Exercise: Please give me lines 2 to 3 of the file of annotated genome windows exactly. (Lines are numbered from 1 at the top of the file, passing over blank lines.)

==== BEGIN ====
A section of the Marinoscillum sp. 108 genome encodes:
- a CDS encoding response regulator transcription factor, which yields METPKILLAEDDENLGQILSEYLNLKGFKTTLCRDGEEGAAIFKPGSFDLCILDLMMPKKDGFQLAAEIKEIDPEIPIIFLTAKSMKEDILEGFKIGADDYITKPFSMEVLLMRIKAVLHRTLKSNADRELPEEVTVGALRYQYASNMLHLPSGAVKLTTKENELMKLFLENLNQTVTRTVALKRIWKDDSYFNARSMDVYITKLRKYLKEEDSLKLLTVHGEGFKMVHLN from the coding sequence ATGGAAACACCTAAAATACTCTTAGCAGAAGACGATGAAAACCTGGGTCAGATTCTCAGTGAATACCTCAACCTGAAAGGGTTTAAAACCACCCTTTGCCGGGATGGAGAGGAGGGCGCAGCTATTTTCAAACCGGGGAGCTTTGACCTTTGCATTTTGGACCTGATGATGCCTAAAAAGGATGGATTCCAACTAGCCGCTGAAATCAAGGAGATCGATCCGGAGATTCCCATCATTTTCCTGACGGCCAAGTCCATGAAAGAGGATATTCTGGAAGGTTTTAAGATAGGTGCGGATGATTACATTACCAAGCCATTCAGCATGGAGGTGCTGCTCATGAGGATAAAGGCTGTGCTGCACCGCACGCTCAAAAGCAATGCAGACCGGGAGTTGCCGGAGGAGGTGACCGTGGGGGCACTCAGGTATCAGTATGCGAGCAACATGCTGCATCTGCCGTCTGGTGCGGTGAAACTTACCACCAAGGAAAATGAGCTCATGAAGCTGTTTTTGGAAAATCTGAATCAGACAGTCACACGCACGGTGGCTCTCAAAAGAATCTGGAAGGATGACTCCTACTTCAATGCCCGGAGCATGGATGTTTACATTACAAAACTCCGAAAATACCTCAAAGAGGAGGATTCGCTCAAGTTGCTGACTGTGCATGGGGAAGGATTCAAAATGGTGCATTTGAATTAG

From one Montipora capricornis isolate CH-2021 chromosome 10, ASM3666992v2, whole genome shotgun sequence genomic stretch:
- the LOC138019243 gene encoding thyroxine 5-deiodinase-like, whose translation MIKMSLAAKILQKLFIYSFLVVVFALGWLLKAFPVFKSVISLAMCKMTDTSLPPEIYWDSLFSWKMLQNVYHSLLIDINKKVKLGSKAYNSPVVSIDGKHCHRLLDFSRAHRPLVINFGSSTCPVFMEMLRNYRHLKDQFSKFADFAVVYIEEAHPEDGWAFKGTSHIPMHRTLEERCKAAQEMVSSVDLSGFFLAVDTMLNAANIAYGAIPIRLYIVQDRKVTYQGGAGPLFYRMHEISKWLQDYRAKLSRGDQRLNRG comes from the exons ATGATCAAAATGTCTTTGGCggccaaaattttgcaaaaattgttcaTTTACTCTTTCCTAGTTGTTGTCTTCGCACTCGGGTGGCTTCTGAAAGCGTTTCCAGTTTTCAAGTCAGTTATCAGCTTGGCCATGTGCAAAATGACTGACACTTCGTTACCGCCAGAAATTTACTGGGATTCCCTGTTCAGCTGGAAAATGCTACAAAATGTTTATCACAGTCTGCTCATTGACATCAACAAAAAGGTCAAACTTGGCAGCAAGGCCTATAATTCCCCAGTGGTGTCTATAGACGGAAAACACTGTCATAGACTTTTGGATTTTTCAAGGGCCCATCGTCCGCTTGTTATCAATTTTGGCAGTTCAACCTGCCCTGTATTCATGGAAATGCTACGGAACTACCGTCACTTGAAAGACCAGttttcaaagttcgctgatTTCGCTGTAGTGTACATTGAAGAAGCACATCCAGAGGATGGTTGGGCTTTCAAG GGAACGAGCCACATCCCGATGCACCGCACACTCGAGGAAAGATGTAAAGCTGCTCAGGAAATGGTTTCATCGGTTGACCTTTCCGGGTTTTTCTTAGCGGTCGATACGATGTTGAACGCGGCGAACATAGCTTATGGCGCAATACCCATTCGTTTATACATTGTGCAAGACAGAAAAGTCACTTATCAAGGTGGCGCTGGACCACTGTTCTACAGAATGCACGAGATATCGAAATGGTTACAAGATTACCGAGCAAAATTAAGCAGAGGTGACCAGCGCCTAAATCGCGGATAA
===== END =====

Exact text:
- a CDS encoding response regulator transcription factor, which yields METPKILLAEDDENLGQILSEYLNLKGFKTTLCRDGEEGAAIFKPGSFDLCILDLMMPKKDGFQLAAEIKEIDPEIPIIFLTAKSMKEDILEGFKIGADDYITKPFSMEVLLMRIKAVLHRTLKSNADRELPEEVTVGALRYQYASNMLHLPSGAVKLTTKENELMKLFLENLNQTVTRTVALKRIWKDDSYFNARSMDVYITKLRKYLKEEDSLKLLTVHGEGFKMVHLN from the coding sequence ATGGAAACACCTAAAATACTCTTAGCAGAAGACGATGAAAACCTGGGTCAGATTCTCAGTGAATACCTCAACCTGAAAGGGTTTAAAACCACCCTTTGCCGGGATGGAGAGGAGGGCGCAGCTATTTTCAAACCGGGGAGCTTTGACCTTTGCATTTTGGACCTGATGATGCCTAAAAAGGATGGATTCCAACTAGCCGCTGAAATCAAGGAGATCGATCCGGAGATTCCCATCATTTTCCTGACGGCCAAGTCCATGAAAGAGGATATTCTGGAAGGTTTTAAGATAGGTGCGGATGATTACATTACCAAGCCATTCAGCATGGAGGTGCTGCTCATGAGGATAAAGGCTGTGCTGCACCGCACGCTCAAAAGCAATGCAGACCGGGAGTTGCCGGAGGAGGTGACCGTGGGGGCACTCAGGTATCAGTATGCGAGCAACATGCTGCATCTGCCGTCTGGTGCGGTGAAACTTACCACCAAGGAAAATGAGCTCATGAAGCTGTTTTTGGAAAATCTGAATCAGACAGTCACACGCACGGTGGCTCTCAAAAGAATCTGGAAGGATGACTCCTACTTCAATGCCCGGAGCATGGATGTTTACATTACAAAACTCCGAAAATACCTCAAAGAGGAGGATTCGCTCAAGTTGCTGACTGTGCATGGGGAAGGATTCAAAATGGTGCATTTGAATTAG

From one Montipora capricornis isolate CH-2021 chromosome 10, ASM3666992v2, whole genome shotgun sequence genomic stretch: